Export-Import Banks Economic Impact Procedures: An Overview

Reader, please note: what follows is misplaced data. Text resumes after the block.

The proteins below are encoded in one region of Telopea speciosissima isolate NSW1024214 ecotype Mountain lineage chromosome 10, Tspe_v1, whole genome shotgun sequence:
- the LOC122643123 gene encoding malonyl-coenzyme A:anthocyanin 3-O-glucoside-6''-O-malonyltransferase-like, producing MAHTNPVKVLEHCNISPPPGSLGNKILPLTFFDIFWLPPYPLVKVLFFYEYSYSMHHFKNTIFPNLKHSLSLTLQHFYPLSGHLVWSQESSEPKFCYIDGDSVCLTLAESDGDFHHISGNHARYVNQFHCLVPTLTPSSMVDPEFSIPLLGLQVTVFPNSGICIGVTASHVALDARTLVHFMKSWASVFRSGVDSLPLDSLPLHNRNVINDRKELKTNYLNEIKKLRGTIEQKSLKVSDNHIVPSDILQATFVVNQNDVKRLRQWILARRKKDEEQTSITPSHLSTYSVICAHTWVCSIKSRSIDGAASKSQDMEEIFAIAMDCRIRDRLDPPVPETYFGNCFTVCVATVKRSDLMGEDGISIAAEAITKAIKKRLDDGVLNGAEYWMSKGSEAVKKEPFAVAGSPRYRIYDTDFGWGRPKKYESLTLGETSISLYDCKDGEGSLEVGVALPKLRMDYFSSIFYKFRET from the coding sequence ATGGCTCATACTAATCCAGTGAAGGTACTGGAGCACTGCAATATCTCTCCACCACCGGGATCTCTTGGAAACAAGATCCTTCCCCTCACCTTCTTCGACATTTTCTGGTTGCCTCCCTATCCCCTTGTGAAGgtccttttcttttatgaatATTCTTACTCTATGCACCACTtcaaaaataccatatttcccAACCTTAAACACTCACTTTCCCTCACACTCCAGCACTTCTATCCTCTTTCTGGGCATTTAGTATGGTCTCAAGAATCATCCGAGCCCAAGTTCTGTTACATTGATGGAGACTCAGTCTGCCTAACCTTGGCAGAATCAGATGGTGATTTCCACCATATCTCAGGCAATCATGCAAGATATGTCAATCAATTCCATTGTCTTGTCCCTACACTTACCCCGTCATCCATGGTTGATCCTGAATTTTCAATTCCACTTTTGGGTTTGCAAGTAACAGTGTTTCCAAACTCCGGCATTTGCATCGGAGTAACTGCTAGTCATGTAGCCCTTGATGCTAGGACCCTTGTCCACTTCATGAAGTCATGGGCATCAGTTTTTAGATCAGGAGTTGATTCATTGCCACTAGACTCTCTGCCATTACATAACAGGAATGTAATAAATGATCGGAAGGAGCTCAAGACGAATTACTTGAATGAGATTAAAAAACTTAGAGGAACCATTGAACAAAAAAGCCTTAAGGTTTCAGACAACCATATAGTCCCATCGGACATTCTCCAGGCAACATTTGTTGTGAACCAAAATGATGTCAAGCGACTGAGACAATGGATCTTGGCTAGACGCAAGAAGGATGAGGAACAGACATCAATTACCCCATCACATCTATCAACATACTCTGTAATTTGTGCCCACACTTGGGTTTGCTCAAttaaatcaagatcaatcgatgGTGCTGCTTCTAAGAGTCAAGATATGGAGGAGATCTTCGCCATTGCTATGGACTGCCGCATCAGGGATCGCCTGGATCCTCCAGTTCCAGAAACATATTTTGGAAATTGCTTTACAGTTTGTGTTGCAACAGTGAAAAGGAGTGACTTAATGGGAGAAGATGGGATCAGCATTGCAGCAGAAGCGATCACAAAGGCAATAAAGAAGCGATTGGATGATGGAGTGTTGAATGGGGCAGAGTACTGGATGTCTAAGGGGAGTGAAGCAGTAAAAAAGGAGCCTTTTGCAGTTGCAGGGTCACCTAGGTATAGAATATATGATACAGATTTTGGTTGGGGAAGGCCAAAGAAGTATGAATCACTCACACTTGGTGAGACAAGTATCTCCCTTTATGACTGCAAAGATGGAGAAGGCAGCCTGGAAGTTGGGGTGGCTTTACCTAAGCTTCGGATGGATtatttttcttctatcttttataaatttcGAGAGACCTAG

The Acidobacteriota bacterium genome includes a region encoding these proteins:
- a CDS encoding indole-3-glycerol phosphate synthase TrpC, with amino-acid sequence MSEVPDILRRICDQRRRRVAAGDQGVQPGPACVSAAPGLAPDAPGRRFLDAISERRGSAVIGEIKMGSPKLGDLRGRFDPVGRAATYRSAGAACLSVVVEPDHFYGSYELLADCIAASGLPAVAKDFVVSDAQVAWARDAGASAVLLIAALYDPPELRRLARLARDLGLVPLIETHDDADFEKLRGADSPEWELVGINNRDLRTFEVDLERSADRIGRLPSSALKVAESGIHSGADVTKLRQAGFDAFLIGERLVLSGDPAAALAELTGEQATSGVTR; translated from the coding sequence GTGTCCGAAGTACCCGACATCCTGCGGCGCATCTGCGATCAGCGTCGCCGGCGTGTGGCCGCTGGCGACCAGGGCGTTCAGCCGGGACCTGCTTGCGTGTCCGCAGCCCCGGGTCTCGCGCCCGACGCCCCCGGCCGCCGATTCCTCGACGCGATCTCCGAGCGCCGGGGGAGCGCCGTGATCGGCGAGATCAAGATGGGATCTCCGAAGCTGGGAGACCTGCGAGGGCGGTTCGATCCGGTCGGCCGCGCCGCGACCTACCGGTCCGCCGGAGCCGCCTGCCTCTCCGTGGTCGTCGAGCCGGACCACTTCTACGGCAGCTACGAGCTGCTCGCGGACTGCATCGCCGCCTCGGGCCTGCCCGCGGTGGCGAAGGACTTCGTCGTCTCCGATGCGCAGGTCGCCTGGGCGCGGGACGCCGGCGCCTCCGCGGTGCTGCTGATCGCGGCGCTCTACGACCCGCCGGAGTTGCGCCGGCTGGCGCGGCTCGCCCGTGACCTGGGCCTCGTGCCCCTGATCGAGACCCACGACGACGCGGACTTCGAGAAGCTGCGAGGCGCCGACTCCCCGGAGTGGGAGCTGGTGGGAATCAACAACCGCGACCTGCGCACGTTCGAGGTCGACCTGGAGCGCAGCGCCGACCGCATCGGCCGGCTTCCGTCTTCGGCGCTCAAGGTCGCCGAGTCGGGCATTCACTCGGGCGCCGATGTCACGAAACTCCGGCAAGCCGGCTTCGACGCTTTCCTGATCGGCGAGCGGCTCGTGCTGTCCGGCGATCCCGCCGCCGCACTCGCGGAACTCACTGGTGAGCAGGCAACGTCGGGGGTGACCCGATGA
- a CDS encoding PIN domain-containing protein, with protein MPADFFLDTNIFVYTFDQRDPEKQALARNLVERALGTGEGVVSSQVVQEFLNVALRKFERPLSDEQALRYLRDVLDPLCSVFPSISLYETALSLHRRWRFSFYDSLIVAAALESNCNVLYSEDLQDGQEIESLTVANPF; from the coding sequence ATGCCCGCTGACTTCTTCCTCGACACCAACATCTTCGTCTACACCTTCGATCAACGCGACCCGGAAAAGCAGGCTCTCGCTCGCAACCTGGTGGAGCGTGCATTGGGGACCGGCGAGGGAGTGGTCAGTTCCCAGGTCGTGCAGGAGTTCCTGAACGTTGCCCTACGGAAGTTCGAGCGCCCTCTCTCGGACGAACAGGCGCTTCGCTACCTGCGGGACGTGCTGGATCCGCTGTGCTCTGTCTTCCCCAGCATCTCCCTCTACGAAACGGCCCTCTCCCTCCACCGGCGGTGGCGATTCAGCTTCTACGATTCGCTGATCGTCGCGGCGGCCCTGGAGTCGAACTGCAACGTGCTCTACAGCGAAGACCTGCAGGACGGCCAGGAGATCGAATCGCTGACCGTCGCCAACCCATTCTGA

Order Code RL31646 Report for Congress Received through the CRS Web Export-Import Bank’s Economic Impact Procedures: An Overview November 25, 2002 James K. Jackson Specialist in International Trade and Finance Foreign Affairs, Defense, and Trade Division Congressional Research Service ˜ The Library of Congress Export-Import Bank’s Economic Impact Procedures: An Overview Summary On June 14, 2002, President Bush signed P.L. 107-189, the Export-Import Bank Reauthorization Act of 2002. This Act made a number of changes to the Bank’s charter, including changes in the way the Bank conducts its economic impact analysis. Congress has balanced its directive to the Bank to aid in financing U.S. exports with offsetting concerns over the potential adverse economic impact the Bank’s programs may have on U.S. domestic employment. Congress altered the Bank’s authorizing statutes relative to the way it provides its services to firms that export equipment that foreign firms will use to boost their production of articles that have been determined to be imported into the United States under certain “unfair” trade practices. These changes stemmed primarily from Congressional objections to the Bank’s approval in December 2000 of a loan guarantee for a project that resulted in increased steel-making capacity in China at the same time the Bush Administration was considering measures to protect the U.S. steel industry from steel products imported from abroad. Changes to the Bank’s statute require it to automatically deny its services to firms for exports of capital equipment or other goods that foreign producers will use to increase their production of items that are the same as or substantially the same as those that are subject to an antidumping, countervailing duty, or a “Section 201" order. The Bank is also required to develop a set of policies to address the conditions under which it must deny its services to firms that export equipment or other items that could be used by foreign producers to increase their production of goods that are subject to a preliminary, rather than a final, injury determination in an antidumping or countervailing duty investigation or in a Section 201 injury determination. These changes to the Bank’s statute mean that a potentially larger number of U.S. firms and their products could be ineligible for Eximbank’s services, but this conclusion is only tentative. Congress has granted the Bank broad discretionary powers that allow it to provide its services to firms even if they have been subject to a final duty order if the Bank determines that the overall damage to the U.S. economy and workers outweigh the benefits that would accrue to a smaller group of workers and firms. It is even possible that the Bank could deny its services to firms that ultimately are not subject to any final duty order or injury determination. This report will be updated as events warrant. Contents Overview . . . . . . . . . . . . . . . . . . . . . . . . . . . . . . . . . . . . . . . . . . . . . . . . . . . . 1 Background . . . . . . . . . . . . . . . . . . . . . . . . . . . . . . . . . . . . . . . . . . . . . . . . . . 1 Countervailing, Antidumping, and Escape Clause Actions . . . . . . . . . . . . . . 2 Eximbank’s Economic Impact Procedures . . . . . . . . . . . . . . . . . . . . . . . . . . 4 Assessment . . . . . . . . . . . . . . . . . . . . . . . . . . . . . . . . . . . . . . . . . . . . . . . . . . . 6 List of Tables Table 1. Comparative Procedures for a Countervailing and Antidumping Duty Investigation . . . . . . . . . . . . . . . . . . . . . . . . . . . . . . . . . . . . . . . . . . . . . . . . . . 8 Table 2. Procedures for a Section 201 “Escape Clause” Investigation (Conducted by the International Trade Commission). . . . . . . . . . . . . . . . . . 10 Export-Import Bank’s Economic Impact Procedures: An Overview Overview On June 14, 2002, President Bush signed P.L. 107-189 (S. 1372), the ExportImport Bank Reauthorization Act of 2002. This Act made a number of changes to the Bank’s charter, including changes in the way the Bank conducts its economic impact analysis. These changes prohibit the Bank from providing loans or guarantees for exports of goods, primarily capital equipment, that foreign firms can use to increase their production of goods that are “substantially the same” as products that are subject to a countervailing or antidumping duty order under title VII of the Tariff Act of 1930, or a determination under title II (“escape clause relief”) of the Trade Act of 1974. The Bank is also required to develop a set of policies regarding exports of equipment that foreign firms can use in the production of items that are subject to a preliminary, rather that a final, injury determination. As a result of these changes, the Bank issued a draft of its revised economic impact procedures on September 6, 2002 and is soliciting public comments before it finalizes those procedures. Background The Export-Import Bank (Eximbank) is an independent U.S. government agency that is charged with financing and promoting exports of U.S. goods and services. To accomplish these goals, Eximbank uses its authority and resources to: assume commercial and political risks that exporters or private financial institutions are unwilling, or unable, to undertake alone; overcome maturity and other limitations in private sector export financing; assist U.S. exporters to meet foreign, officially sponsored, export credit competition; and provide guidance and advice to U.S. exporters and commercial banks and foreign borrowers. The Bank operates under a renewable charter, the Export-Import Bank Act of 1945, as amended, and has been authorized through September 30, 2006. Congress has directed the Bank through its authorizing legislation to balance a number of potentially competing directives in conducting its loan and guarantee activities. In particular, Congress has voiced concerns on a number of occasions over the potential adverse repercussions the Bank’s activities could have on U.S. firms or industries. As a result, Congress has balanced its directive to the Bank to aid in financing U.S. exports with offsetting concerns over the potential adverse economic impact the Bank’s programs may have on U.S. domestic employment, particularly if the Bank’s programs assist foreign firms or industries that could become rivals to U.S. domestic firms or industries. To emphasize this point, Congress directed the Bank in the 1970s to: CRS-2 ...take into account any serious adverse effect of such loans or guarantees on the competitive position of United States industry, the availability of materials which are in short supply in the United States, and employment in the United States, and shall give particular emphasis to the objective of strengthening the competitive position of United States exporters and thereby of expanding total United States exports.1 In the 1980s, Congress further stressed this point by specifically directing the Bank to consider the economic impact of its activities, especially if those activities caused “substantial” injury to U.S. producers. Congress also directed the Bank to deny its services to activities that established or expanded foreign production of any commodity for export if the Bank determined that: (i) the commodity is likely to be in surplus on world markets at the time the resulting commodity will first be sold; or (ii) the resulting production capacity is expected to compete with United States production of the same, similar, or competing commodity, and (B) the Bank determines that the extension of such credit or guarantee will cause substantial injury to United States producers of the same, similar, or competing commodity.2 Congress also directed the Bank to consider the financial viability of a project as a factor in determining whether to extend its programs to a project by expecting the project to offer a “reasonable assurance of repayment.”3 Furthermore, Congress limited the ability of the Bank to deny certain types of applications by directing the Bank not to deny applications for “nonfinancial or noncommercial considerations,” except in specific cases where the President, in consultation with Congress, determines that such a denial would be in the U.S. national interest by advancing U.S. policy in such areas as international terrorism, nuclear proliferation, environmental protection and human rights (including child labor).4 Countervailing, Antidumping, and Escape Clause Actions In order to carry out the various directives and requirements Congress has placed on it, the Bank developed a set of Economic Impact Procedures. As part of those procedures, the Bank decided that it would automatically deny its services to exports of items to foreign firms if the items could be used to produce or to expand the production of goods that had been the subject of a final countervailing or antidumping duty order. Antidumping, countervailing duty and Section 201 orders are three methods the United States has adopted to give relief to U.S. industries that face certain types of unfair competition from abroad. As table 1 indicates, there are five possible stages to a countervailing or antidumping procedure: an investigation; 1 12 U.S.C. Sec. 635 (b)(1)(B); P.L. 92-126 (Aug. 17, 1971): P.L. 93-646 (Jan. 4, 1975): P.L. 95-630 (Nov. 10, 1978). 2 12 U.S.C. Sec. 635 (e)(1)(A): P.L. 99-472 (Oct. 15, 1986). 3 12 U.S.C. Sec. 635 (b)(1)(B) 4 Ibid. CRS-3 preliminary International Trade Commission (ITC) and Department of Commerce (DOC) determinations; and final DOC and ITC determinations. Countervailing and antidumping duty law5, as contained in title VII of the Tariff Act of 1930, as amended, aims to offset any unfair competitive advantage foreign manufacturers or exporters may have as a result of foreign subsidies or sales at less than fair market value that causes or threatens injury to U.S. producers. As a result, investigations conducted under these statutes concern the actions of a specific foreign country with respect to U.S. imports from that country. Countervailing duties can be imposed when two conditions are met: 1) the Commerce Department determines that a good that is being imported into the United States is receiving a subsidy in the manufacturing, production, or exportation; and 2) the ITC determines that a US industry thereby is being materially injured or is threatened with material injury, or that the overall health of the U.S. industry is being materially retarded. If these investigations result in affirmative determinations, duties equal to the net amount of the subsidies are imposed upon imports of the subsidized goods into the United States. Antidumping provisions concern investigations into whether an imported article is sold in the United States at less than fair value and causes or threatens to cause material injury to a domestic industry. Dumping, therefore, is a form of international price discrimination in which goods are sold in the importing market at prices that are lower than the prices at which comparable goods are sold in their home market or in third country markets. In both types of procedures, both the DOC and the ITC conduct preliminary and final investigations that lead to respective determinations (see table 1). “Section 201" law (sections 201 to 204 of the Trade Act of 1974 [19 U.S.C. sections 2251 to 2254]) concerns investigations by the International Trade Commission into whether goods are being imported into the United States in such increased quantities that they are a substantial cause of or threaten to cause serious injury to a U.S. industry.6 Termed an “escape clause” mechanism, or global safeguards, these provisions authorize the President to withdraw or modify concessions and impose duties or other restrictions on imports of any article which is determined to cause or to threaten such injury to producing a like or directly competitive article. These investigations generally are broader in scope than countervailing or antidumping duty investigations and their remedies apply to any number of countries that are exporting a particular item to the United States. A Section 201 action does not require a finding of an unfair trade practice, but requires that the injury or threatened injury be “serious,” rather than merely “material,” and that the increased imports must be a “substantial cause” of the injury. As indicated in table 2, there are four stages to a Section 201 case: an investigation; an ITC injury determination; ITC relief recommendations; and Presidential action. 5 Reproduced in: Antidumping and Countervailing Duty Handbook, Ninth Edition, United States International Trade Commission, December 2001. 6 Summary of Statutory Provisions Related to Import Relief, United States International Trade Commission, January 1996. CRS-4 Eximbank’s Economic Impact Procedures P.L. 107-189 made a number of changes to the statutes authorizing the Bank, including the conditions under which it must deny its services to U.S. firms for exporting items to foreign producers that could be used to manufacture items that are subject to an antidumping or countervailing duty order or a Section 201 investigation. Under section 18 of P.L. 107-189, titled “Outstanding Orders and Preliminary Injury Determinations,” the Bank is prohibited from extending loans or guarantees to an entity for the resulting production of substantially the same product that is the subject of – (i) a countervailing duty or antidumping order under title VII of the Tariff Act of 1930; or (ii) a determination under title II of the Trade Act of 1974.7 In addition, Congress directed the Bank to establish procedures regarding loans or guarantees provided to any entity that is subject to a preliminary determination of a reasonable indication of material injury to an industry under title VII of the Tariff Act of 1930. The procedures shall help to ensure that these loans and guarantees are likely to not result in a significant increase in imports of substantially the same product covered by the preliminary determination and are likely to not have a significant adverse impact on the domestic economy.8 This change to the Bank’s statutes was driven in large part by Congressional objections to the Bank’s approval in December 2000 of a loan guarantee for a project that resulted in increased steel-making capacity in China. The Eximbank approval consisted of an $18 million medium-term loan guarantee to support a $21.7 million export of computer software, control systems and main drive power supplies by General Electric Company and other U.S. suppliers to the Benxi Iron & Steel Company, Benxi, Liaoning, China. The Bank’s Board of Directors approved the loan guarantee even though the members knew it would be used to increase steel making capacity at the plant. They based their decision on an estimate by GE that the deal would support 300 jobs at the GE plant in Salem, Virginia that would supply the equipment and on indications by the Chinese that if Eximbank denied the guarantee they would procure similar equipment from French and German companies. In this case, the Bank reasoned, the plant modernization would occur regardless of the Eximbank guarantee, so that by supplying the guarantee the U.S. would at least benefit from the sale of the equipment.9 Some Members of Congress, however, rejected this line of reasoning and questioned how the Bank could approve such a 7 P.L. 107-189, Sec. 18. 8 Ibid. 9 Ex-Im Bank Supports $22 Million Sale of U.S. Equipment to China, Press release, ExportImport Bank, January 2, 2001. CRS-5 project when “the existence of excessive foreign steel capacity was well known and the domestic steel industry was in a state of severe crisis...”10 The most notable change for the Bank affects the markers it must use to evaluate whether certain kinds of exports by U.S. firms qualify for its services. According to P.L. 107-189, Eximbank is directed to deny its services to exports by U.S. firms if the item in question could enable a foreign buyer to establish or increase production capacity of an item that is the subject of a countervailing or antidumping duty order under title VII. In addition, P.L. 107-189 directs the Bank to “establish procedures” as a part of its overall decision-making process that set criteria for denying its services for U.S. exports that foreign producers could use to help manufacture products that are subject to a countervailing or antidumping duty investigation as soon as the ITC has made an affirmative preliminary determination of a reasonable indication of material injury, rather than waiting for a final injury determination. In these procedures, the Bank is directed to ensure that its activities “are likely to not result in a significant increase in imports of substantially the same product covered by the preliminary determination and are likely to not have a significant adverse impact on the domestic industry.”11 Regarding Section 201 cases, Congress directs the Bank to deny its programs to U.S. firms for exports that can assist a foreign buyer in establishing or in increasing production of articles that are the subject of an affirmative ITC injury determination, regardless of any subsequent ITC relief recommendations and Presidential actions. For instance, the Bank would be prohibited from providing its services to U.S. firms that are shipping computer equipment to a foreign buyer if the buyer is using the equipment to produce steel products once the ITC announced its injury determination. In cases involving transactions over $10 million, Congress also directed the Bank that it “shall consider investigations ... that have been initiated at the request of the President of the United States, the United States Trade Representative (USTR), the Committee on Finance of the Senate, or the Committee on Ways and Means of the House of Representatives, or by the International Trade Commission on its own motion.”12 This seems to mean that the Bank is specifically required to look at those cases that have been initiated by the government entities when the transaction is over $10 million. It is unclear if the Bank is similarly required to look at cases that are initiated by other entities. 10 Senate Report 107-52, August 3, 2001. 11 Prior to passage of P.L. 107-189, the Bank automatically reviewed as part of its own internal procedures the potential economic impact of projects by firms that were subject to a preliminary countervailing or antidumping duty determination if the transaction totaled more than $10 million and if the Bank believed the transaction posed the risk of “substantial injury” to U.S. firms, or if the transaction could affect more than 1% of U.S. production in the affected industry. See: Economic Impact Proposal, Export-Import Bank, September 6, 2002. 12 P.L. 107-189, Sec. 18. Based on past experience, initiation of Section 201 investigations in this manner is quite rare, since most such investigations are initiated by petitions filed by the affected industry and/or labor. CRS-6 According to the statutes, as amended by P.L. 107-189, the Bank can exercise some discretion in deciding whether to deny its programs to a project regardless of a preliminary or final determination in an antidumping, countervailing, or Section 201 case. Congress also made the new provision detailed above regarding Section 201 cases over $10 million subject to an existing provision that allows the Bank to balance other interests against those advanced in the provision. It seems that in giving the Bank this discretionary authority, Congress intended to have the Bank weigh carefully the short- and long-term economic effects of such decisions on the U.S. economy as a whole relative to the potential economic injury encountered by any particular industry. This broad exception states that: Exception - Paragraphs (1) and (2) shall not apply in any case where, in the judgement of the Board of Directors of the Bank, the short- and long-term benefits to industry and employment in the United States are likely to outweigh the short- and long-term injury to United States producers and employment of the same, similar, or competing commodity.13 Assessment P.L. 107-189 made a number of changes to the Export-Import Bank’s statute that could potentially deny the Bank’s programs to a broad group of U.S. firms. The legislation requires the Bank to deny its services to U.S. firms that export items that foreign buyers could use to establish or increase their production of articles that are subject to a remedial duty order in injurious unfair practice cases, or to an ITC’s determination of injury in Section 201 cases. This change is similar to the Bank’s existing internal procedures, which require it to deny its services to U.S. firms that export goods that foreign buyers could use in their production of articles that are subject to a duty order. In addition, the legislation requires the Bank to develop procedures that could potentially cover U.S. firms that are exporting items that could assist a foreign buyer in producing articles that are subject to a preliminary, rather than a final, injury determination in unfair practice cases, or that are the subject of an investigation in Section 201 cases, subject to the Bank’s own determination of potential injury. Under these circumstances, a much broader group of exports potentially could be determined to be ineligible to receive Eximbank’s services. As a result of the broad discretionary powers Congress has given the Bank to weigh various competing interests, it is not possible to determine with certainty the extent to which the Bank’s actions regarding a broad group of U.S. firms that export products that could be used to enhance foreign production of items that are subject to antidumping, countervailing duty and Section 201 cases will be affected by P.L. 107-189. These powers allow the Bank to provide its services to firms that are exporting products that can be used to produce items that have been subject to a final duty order if the Bank determines that the overall damage to the U.S. economy and workers by denying its services would outweigh the benefits that would accrue to a smaller group of workers and firms. Moreover, it is possible that in some cases the Bank could deny its services to U.S. firms for products that are exported to foreign buyers that could be used in producing items that have been subject to an 13 12 U.S.C. 635 (e)(3), redesignated as a result of P.L. 107-189. CRS-7 antidumping or countervailing duty preliminary affirmative injury determination that are not subject to a final injury determination. In addition, the Bank could act in certain escape clause cases initiated by government agencies against U.S. firms that export products that foreign buyers could use to produce items that have been subject to an affirmative escape clause injury determination, but not subject to any final actions due to the broad discretionary powers that are available to the President, who can accept, reject, or modify any ITC injury relief recommendations. For instance, of the total of 72 escape clause cases that the ITC investigated under Section 201, affirmative injury determination was made in 40 cases, but the President took remedial action in only 15 cases, in many instances requiring less restrictive actions than those recommended by the ITC. Of the 72 cases, only eight were initiated by a government entity, and injury was found and remedy applied in seven of them. On September 6, 2002, the Bank issued a draft of its revised economic impact procedures, and held a public meeting on these proposals. It is currently soliciting comments on those procedures. The draft included the ways in which the Bank believes it needs to alter its economic impact procedures to comply with P.L. 107189, the various options the Bank is considering to address these changes, and those options it is favoring. Once the Bank has finalized its procedures, it will announce those procedures and make them available to the public. This report will be updated once the new procedures are available. CRS-8 Table 1. Comparative Procedures for a Countervailing and Antidumping Duty Investigation Procedures for a Countervailing Duty Investigation. Procedures for an Antidumping Investigation. Initiation of an Investigation. Initiation of an Investigation. Who can initiate: Department of Commerce; an interested party; a manufacturer, producer, or wholesaler in the United States of a like product; a certified or organized union; a trade or business association; a coalition of firms; a coalition of trade associations. Same. Petitions filed with DOC and ITC; DOC must decide within 20 days to commence investigation. Same. Preliminary Determination. ITC Injury Preliminary Determination. Within 45 days of filing, the ITC must determine whether there is a “reasonable indication” of material injury. Same. If the ITC determination is negative, the investigation is terminated; if the determination is affirmative, the investigation continues. Same. P r e l i mi n a ry DO C Determination. Subsidy Within 85 days of filing, the DOC must determine whether there is a “reasonable basis to believe or suspect a subsidy is being provided.” If the determination is affirmative, the DOC must include an estimated amount of the net subsidy and order the suspension of liquidation of goods subject to the determination Preliminary Determination. ITC Injury DOC LTFV Within 160 days after filing the petition, the DOC must determine whether there is a “reasonable basis to believe or suspect that the merchandise is being sold, or is likely to be sold, at less than fair value (LTFV).” Same. CRS-9 (goods are admitted into the country but not cleared because the duty and the countervailing duty have not been exacted) and the ITC must begin its final injury investigation.. If the preliminary determination is negative, no suspension of liquidation occurs, but the DOC investigation continues. Same. Final DOC Subsidy Determination. Final DOC LTFV Determination. Within 75 days of its preliminary determination, the DOC must issue a final subsidy determination, unless the case involves upstream subsidies, in which case special extended time limits apply. Within 75 days of its preliminary determination, the DOC must issue a final LTFV determination, unless an extension is granted. If the final subsidy determination is negative, the investigation is terminated, including any suspension of liquidation that may be in effect, and all estimated duties already paid are refunded. Same. If the final subsidy determination is affirmative, the DOC orders the suspension of liquidation and the posting of a cash deposit, bond, or other security, and awaits notice of the ITC final injury determination. Same. Final ITC Injury Determination. Final ITC Injury Determination. Within 129 days of a DOC affirmative preliminary determination or 45 days of a DOC affirmative final determination, the ITC must make a final determination of material injury. If the DOC preliminary determination was negative, and the DOC final determination was affirmative, the ITC has until 75 days after the final affirmative determination to make its final injury determination. Within 120 days of a DOC affirmative preliminary determination or 45 days of a DOC affirmative final determination, the ITC must make a final determination of material injury. If the DOC preliminary determination was negative, and the DOC final determination was affirmative, the ITC has until 75 days after the final affirmative determination to make its final injury determination. Both the DOC and the ITC must issue affirmative final determinations Both the DOC and the ITC must issue affirmative final determinations CRS-10 in order for a countervailing duty order to be issued. Within 7 days of receipt of an affirmative final ITC determination, the DOC must issue a countervailing duty order which: directs the Customs Service to assess countervailing duties; describes the merchandise involved; and requires the deposit of estimated countervailing duties. in order for an antidumping duty order to be issued. Within 7 days of receipt of an affirmative final ITC determination, the DOC must issue an antidumping duty order which: directs the Customs Service to assess antidumping duties; describes the merchandise involved; and requires the deposit of estimated antidumping duties. Table 2. Procedures for a Section 201 “Escape Clause” Investigation (Conducted by the International Trade Commission). Initiation of an Investigation. Who can initiate: a trade association, firm, union, or group of workers of an industry, the ITC, the President, the U.S. Trade Representative, the House committee on Ways and Means, or the Senate Committee on Finance. The ITC conducts an investigation “to determine whether an article is being imported into the United States in such increased quantities as to be a substantial cause of serious injury, of the threat thereof, to the domestic industry producing an article like or directly competitive with the imported article.” ITC Injury Determination. Within 120 days of receiving a petition, the ITC must make its determination. Petitioners are encouraged to submit a plan to promote the positive adjustment of the industry to import competition. CRS-11 ITC Relief Recommendations. If the ITC makes an affirmative determination concerning the existence or threat of injury to a domestic industry, it must recommend the action that would address the injury and be the most effective in facilitating efforts by the affected domestic industry to make a positive adjustment. The recommended actions must be either a tariff; a tariff-rate quota; quantitative restrictions; adj ust m ent m easures; or a combination of these measures. The ITC must; submit its recommendation for relief to the President within 180 days of the petition being filed. Presidential Actions. The President can provide emergency import relief within 127 days after a petition has been filed (for non-agricultural goods). Within 60 days of receiving an affirmative ITC determination, the President is required to take action. He can choose among providing import relief, adjustment measures, auctioned quotas, orderly marketing agreements, international negotiations, legislative proposals, or any action within his power. Such action may be taken for up to 8 years. The President is required to report to congress on his actions. If the action taken by the President differs from that recommended by the ITC, he is required to state the reasons for the difference. If the President decides that there is no appropriate and feasible action to take with respect to a domestic industry, the President is required to state in his report to Congress the reasons for his inaction. If the President’s remedial action differs from those recommended by CRS-12 the ITC, Congress may adopt a joint resolution of disapproval within 90 legislative days. Within 30 days after enactment of such a resolution, the President must proclaim the relief recommended by the ITC.